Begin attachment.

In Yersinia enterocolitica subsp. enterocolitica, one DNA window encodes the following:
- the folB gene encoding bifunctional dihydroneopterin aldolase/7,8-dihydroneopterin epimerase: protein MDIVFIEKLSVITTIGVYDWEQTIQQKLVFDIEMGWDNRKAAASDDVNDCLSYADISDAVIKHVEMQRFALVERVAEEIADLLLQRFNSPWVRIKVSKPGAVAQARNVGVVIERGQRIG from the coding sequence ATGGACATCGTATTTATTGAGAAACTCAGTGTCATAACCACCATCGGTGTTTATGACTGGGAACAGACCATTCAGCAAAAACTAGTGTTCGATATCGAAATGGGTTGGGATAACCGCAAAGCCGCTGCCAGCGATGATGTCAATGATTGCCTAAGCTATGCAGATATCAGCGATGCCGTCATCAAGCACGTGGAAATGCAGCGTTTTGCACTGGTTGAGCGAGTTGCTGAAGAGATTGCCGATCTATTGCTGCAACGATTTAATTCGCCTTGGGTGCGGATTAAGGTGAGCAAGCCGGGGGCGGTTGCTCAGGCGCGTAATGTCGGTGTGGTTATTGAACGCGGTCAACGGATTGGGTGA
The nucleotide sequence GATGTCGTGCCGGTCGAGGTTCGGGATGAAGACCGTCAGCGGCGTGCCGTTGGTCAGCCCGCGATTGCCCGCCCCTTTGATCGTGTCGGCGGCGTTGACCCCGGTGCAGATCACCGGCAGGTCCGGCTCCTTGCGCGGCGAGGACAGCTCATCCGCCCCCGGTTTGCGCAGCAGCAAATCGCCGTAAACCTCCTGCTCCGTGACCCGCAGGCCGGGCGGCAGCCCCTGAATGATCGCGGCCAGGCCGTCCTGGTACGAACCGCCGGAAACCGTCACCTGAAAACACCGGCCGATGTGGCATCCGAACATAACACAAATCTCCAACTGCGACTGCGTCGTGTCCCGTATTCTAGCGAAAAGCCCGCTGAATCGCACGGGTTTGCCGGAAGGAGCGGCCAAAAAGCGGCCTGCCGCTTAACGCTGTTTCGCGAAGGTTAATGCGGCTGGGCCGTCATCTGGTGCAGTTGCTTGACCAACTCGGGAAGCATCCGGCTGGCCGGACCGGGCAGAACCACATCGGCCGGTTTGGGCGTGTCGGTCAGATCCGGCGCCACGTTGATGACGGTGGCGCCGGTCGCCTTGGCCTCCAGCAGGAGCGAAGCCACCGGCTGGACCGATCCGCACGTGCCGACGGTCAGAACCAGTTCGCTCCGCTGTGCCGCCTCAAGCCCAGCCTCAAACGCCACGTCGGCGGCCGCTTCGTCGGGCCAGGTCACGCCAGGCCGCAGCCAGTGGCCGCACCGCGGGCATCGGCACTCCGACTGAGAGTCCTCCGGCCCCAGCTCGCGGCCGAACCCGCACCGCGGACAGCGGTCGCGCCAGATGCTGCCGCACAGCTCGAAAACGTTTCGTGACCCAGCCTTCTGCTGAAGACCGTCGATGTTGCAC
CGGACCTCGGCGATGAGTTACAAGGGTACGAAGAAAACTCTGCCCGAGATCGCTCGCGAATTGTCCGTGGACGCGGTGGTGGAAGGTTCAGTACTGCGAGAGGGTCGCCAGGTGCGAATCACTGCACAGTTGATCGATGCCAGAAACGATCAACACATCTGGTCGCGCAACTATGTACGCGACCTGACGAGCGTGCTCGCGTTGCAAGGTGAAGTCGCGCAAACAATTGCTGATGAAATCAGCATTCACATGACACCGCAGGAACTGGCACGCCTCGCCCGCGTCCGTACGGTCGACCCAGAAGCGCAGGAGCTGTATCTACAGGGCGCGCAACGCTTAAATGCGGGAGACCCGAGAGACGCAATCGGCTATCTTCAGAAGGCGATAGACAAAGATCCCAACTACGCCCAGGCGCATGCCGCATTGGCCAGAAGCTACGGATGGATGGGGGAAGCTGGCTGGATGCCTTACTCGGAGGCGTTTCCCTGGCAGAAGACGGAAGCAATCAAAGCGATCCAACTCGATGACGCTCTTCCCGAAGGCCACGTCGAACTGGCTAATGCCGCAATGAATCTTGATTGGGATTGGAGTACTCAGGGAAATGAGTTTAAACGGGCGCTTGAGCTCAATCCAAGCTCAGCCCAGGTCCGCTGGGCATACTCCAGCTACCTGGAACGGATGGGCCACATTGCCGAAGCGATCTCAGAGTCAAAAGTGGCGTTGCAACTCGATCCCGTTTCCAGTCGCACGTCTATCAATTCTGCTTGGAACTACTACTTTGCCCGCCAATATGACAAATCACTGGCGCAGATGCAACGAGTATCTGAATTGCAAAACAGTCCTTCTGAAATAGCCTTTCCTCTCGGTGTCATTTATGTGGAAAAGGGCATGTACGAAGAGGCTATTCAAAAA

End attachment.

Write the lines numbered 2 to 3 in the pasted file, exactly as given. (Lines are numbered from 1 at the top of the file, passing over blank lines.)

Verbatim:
- the folB gene encoding bifunctional dihydroneopterin aldolase/7,8-dihydroneopterin epimerase: protein MDIVFIEKLSVITTIGVYDWEQTIQQKLVFDIEMGWDNRKAAASDDVNDCLSYADISDAVIKHVEMQRFALVERVAEEIADLLLQRFNSPWVRIKVSKPGAVAQARNVGVVIERGQRIG from the coding sequence ATGGACATCGTATTTATTGAGAAACTCAGTGTCATAACCACCATCGGTGTTTATGACTGGGAACAGACCATTCAGCAAAAACTAGTGTTCGATATCGAAATGGGTTGGGATAACCGCAAAGCCGCTGCCAGCGATGATGTCAATGATTGCCTAAGCTATGCAGATATCAGCGATGCCGTCATCAAGCACGTGGAAATGCAGCGTTTTGCACTGGTTGAGCGAGTTGCTGAAGAGATTGCCGATCTATTGCTGCAACGATTTAATTCGCCTTGGGTGCGGATTAAGGTGAGCAAGCCGGGGGCGGTTGCTCAGGCGCGTAATGTCGGTGTGGTTATTGAACGCGGTCAACGGATTGGGTGA
The nucleotide sequence GATGTCGTGCCGGTCGAGGTTCGGGATGAAGACCGTCAGCGGCGTGCCGTTGGTCAGCCCGCGATTGCCCGCCCCTTTGATCGTGTCGGCGGCGTTGACCCCGGTGCAGATCACCGGCAGGTCCGGCTCCTTGCGCGGCGAGGACAGCTCATCCGCCCCCGGTTTGCGCAGCAGCAAATCGCCGTAAACCTCCTGCTCCGTGACCCGCAGGCCGGGCGGCAGCCCCTGAATGATCGCGGCCAGGCCGTCCTGGTACGAACCGCCGGAAACCGTCACCTGAAAACACCGGCCGATGTGGCATCCGAACATAACACAAATCTCCAACTGCGACTGCGTCGTGTCCCGTATTCTAGCGAAAAGCCCGCTGAATCGCACGGGTTTGCCGGAAGGAGCGGCCAAAAAGCGGCCTGCCGCTTAACGCTGTTTCGCGAAGGTTAATGCGGCTGGGCCGTCATCTGGTGCAGTTGCTTGACCAACTCGGGAAGCATCCGGCTGGCCGGACCGGGCAGAACCACATCGGCCGGTTTGGGCGTGTCGGTCAGATCCGGCGCCACGTTGATGACGGTGGCGCCGGTCGCCTTGGCCTCCAGCAGGAGCGAAGCCACCGGCTGGACCGATCCGCACGTGCCGACGGTCAGAACCAGTTCGCTCCGCTGTGCCGCCTCAAGCCCAGCCTCAAACGCCACGTCGGCGGCCGCTTCGTCGGGCCAGGTCACGCCAGGCCGCAGCCAGTGGCCGCACCGCGGGCATCGGCACTCCGACTGAGAGTCCTCCGGCCCCAGCTCGCGGCCGAACCCGCACCGCGGACAGCGGTCGCGCCAGATGCTGCCGCACAGCTCGAAAACGTTTCGTGACCCAGCCTTCTGCTGAAGACCGTCGATGTTGCAC